School systems in Pulaski, Monroe, and Clay counties have been awarded grant funding from Forward in the Fifth and The Center for Rural Development to advance educational attainment in the region.
Each system will receive $1,500 in “seed money” to address a relevant educational issue in their county and be established as a member of Forward in the Fifth’s Local Education Affiliate Program (LEAP) that works to provide ongoing solutions to some of the region’s top educational challenges.
Jim Tackett, executive director of Forward in the Fifth, announced the award recipients and recognized members of the winning school systems at a news conference held April 21 at The Center in Somerset.
The grants represent the first LEAP awards to be presented by Forward in the Fifth, a non-profit organization and affiliate of The Center, to engage local communities in working together to identify challenges and implement solutions to improve education.
As newly established local affiliates of Forward in the Fifth, Pulaski, Monroe, and Clay county schools will work with community stakeholders to implement specific actions to reduce educational challenges and strengthen educational progress throughout the region.
U.S. Congressman Harold “Hal” Rogers (KY-05), who formed Forward in the Fifth with a group of regional educators, parents, and business leaders in 1986, attended the event and stressed the importance of the local affiliate partnerships.
“When Forward in the Fifth was created 25 years ago, we faced much different challenges in education,” Rogers said. “The high school drop-out rate was our main focus in 1986, but today, our classrooms are impacted by the drug epidemic, intense bullying, and ensuring students have enough food over the weekend.
“Our teachers, administrators and community members now have a heightened awareness of all the influential factors in our students’ success,” he added. “The Local Education Affiliate Program is designed to catapult specific solutions to obstacles our students face both in and out of the classroom.”
LEAP funding support will help communities in Pulaski, Monroe, and Clay counties tackle some of their greatest educational challenges, including these projects as outlined by the award recipients:
- Pulaski County Schools’ “Ring the Bell for Literacy!” — The Pulaski County School System will work with local stakeholders to build upon “Ring the Bell for Literacy!,” a local literacy program that encourages young children to read. Kindergarten and first-grade students who read aloud a book from an assigned reading list to authorized school personnel will receive a coupon to ring the Literacy Bell at the Pulaski County Library. Four times a year, the library, located in downtown Somerset, will host Literacy Bell Celebrations for students and their parents.
- Clay County’s “Reclaiming the Economic Viability of Our County One Student at a Time: Ending the Dropout Epidemic in Clay County” — A newly formed group of community partners and educators will work collaboratively to decrease the dropout rate and increase the graduation rate in Clay County. The project will include the development of a community-wide plan that will raise public awareness about high school dropout prevention and help students reach their full potential.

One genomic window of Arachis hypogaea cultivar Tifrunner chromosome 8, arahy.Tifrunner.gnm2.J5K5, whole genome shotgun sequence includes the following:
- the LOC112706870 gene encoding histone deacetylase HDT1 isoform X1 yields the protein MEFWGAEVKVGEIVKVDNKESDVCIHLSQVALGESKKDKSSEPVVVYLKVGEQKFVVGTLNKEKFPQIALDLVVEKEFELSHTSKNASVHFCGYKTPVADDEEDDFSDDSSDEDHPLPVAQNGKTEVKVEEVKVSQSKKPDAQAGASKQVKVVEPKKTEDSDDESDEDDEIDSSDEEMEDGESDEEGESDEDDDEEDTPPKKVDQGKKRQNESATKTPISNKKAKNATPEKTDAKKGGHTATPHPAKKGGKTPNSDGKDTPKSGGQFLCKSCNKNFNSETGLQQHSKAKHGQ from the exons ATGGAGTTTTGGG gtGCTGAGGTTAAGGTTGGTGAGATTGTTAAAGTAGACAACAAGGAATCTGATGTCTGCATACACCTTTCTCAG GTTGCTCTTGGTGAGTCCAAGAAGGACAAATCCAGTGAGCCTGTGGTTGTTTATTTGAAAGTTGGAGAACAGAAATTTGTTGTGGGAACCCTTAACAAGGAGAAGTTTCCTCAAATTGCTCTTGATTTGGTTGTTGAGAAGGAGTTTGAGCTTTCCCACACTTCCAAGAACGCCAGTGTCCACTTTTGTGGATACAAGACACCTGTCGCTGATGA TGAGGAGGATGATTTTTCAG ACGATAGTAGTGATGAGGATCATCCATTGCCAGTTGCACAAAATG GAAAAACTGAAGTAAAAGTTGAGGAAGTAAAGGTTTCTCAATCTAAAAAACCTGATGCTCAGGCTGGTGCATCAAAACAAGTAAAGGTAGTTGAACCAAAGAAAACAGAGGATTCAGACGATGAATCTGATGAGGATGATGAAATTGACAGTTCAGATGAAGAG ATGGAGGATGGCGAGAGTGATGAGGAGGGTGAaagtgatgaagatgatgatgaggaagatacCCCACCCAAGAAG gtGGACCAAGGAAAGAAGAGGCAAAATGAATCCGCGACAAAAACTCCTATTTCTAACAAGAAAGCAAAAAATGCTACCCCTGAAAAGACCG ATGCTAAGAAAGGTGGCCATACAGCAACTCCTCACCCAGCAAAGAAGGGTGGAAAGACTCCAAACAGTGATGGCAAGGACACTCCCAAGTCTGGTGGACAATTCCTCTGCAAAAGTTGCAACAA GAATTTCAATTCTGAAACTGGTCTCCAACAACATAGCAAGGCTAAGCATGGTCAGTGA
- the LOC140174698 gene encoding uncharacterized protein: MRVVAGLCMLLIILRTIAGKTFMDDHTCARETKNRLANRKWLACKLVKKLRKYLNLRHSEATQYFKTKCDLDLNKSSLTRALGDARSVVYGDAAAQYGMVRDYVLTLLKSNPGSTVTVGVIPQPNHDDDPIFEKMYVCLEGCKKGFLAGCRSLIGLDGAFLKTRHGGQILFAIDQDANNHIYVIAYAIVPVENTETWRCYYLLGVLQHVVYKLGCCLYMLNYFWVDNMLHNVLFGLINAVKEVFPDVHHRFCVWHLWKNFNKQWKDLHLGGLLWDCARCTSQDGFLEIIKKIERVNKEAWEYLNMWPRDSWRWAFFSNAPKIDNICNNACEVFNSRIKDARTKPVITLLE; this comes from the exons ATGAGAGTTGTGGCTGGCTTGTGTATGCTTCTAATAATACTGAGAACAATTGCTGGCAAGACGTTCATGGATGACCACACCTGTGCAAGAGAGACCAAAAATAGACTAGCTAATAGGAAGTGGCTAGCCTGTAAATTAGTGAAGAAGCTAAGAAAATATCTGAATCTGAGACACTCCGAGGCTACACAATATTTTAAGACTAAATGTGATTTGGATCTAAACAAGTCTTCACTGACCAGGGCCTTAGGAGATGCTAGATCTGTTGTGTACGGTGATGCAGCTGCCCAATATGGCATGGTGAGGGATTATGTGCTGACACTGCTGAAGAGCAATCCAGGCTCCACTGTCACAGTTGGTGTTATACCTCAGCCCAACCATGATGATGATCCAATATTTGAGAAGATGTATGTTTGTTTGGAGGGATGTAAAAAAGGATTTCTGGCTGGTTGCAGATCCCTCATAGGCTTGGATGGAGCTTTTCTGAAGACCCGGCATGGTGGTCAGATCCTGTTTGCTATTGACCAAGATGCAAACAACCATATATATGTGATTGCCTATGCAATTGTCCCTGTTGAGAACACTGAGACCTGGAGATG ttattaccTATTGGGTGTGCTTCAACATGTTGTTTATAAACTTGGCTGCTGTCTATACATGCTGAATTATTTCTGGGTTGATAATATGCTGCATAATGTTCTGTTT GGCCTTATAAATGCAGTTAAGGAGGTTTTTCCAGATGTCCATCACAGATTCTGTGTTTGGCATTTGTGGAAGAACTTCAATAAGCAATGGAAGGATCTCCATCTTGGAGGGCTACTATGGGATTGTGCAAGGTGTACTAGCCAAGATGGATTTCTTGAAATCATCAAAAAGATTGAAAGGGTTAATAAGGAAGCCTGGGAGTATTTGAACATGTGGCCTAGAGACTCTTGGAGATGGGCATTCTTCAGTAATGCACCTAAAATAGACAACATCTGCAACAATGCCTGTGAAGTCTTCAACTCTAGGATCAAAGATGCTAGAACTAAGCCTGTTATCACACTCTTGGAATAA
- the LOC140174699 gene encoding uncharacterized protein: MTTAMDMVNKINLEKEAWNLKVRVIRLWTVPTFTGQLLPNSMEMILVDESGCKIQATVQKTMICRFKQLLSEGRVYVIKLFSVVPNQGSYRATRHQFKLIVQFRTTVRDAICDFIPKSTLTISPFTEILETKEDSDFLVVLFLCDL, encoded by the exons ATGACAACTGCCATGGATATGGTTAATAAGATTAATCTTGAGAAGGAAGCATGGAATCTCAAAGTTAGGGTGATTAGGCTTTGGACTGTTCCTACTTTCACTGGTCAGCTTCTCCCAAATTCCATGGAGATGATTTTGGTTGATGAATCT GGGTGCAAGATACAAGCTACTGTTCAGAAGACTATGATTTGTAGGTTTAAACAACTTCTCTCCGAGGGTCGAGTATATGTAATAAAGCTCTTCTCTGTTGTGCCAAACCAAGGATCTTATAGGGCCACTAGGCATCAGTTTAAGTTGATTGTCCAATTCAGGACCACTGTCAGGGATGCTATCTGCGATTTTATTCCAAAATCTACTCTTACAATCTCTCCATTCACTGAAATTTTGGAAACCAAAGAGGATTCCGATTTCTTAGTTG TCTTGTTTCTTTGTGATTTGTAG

- Monroe County Schools’ “Targeting for Success” — By targeting Monroe County High School students identified at-risk for academic failure, a team will develop a mentoring program to link these students with an adult mentor. The initial phase will engage 20 high school sophomores and 20 juniors in the first “targeting group.” The program will track student success, academic improvement, and non-cognitive indicator improvement.
LEAP grants make funding available to local communities to serve as a catalyst to advance educational attainment throughout the region and help establish a county-specific group devoted solely to the improvement of education.
“Education-related issues are at the heart of many of our region’s challenges today—retention of young people, production of high quality and quantity of skilled workers, health status of today’s workforce, and career readiness,” Lonnie Lawson, president and CEO of The Center, said. “By creating a local education affiliate program, our communities are being proactive and seeking viable solutions embraced by local leaders and residents.”
More local Forward in the Fifth affiliates are expected to be created in the future as stakeholders in local communities form partnerships and additional LEAP funding support is made available to potential applicants.
All three projects awarded during this funding cycle must be completed within six months of the grant award.
“It is the responsibility of each community to increase the value of education, not just our schools,” Tackett said. “The creation of Local Education Affiliate Program (LEAP) encourages everyone to have a vested interest in raising the educational bar by being part of the solution.”
For more information on Forward in the Fifth or LEAP, contact Tackett at The Center for Rural Development at 606-677-6000 or via email.
Forward in the Fifth, a non-profit organization and an affiliate of The Center for Rural Development, was formed in 1986 by U.S. Congressman Harold “Hal” Rogers (KY-05) and other leaders to work to reverse low educational attainment levels in the Fifth Congressional District. The organization strives to engage community stakeholders to advance the value of education; serves as advocates to advance all education systems to improve educational attainment; and supports schools and stakeholders to secure needed resources to improve the quality of education within their local communities.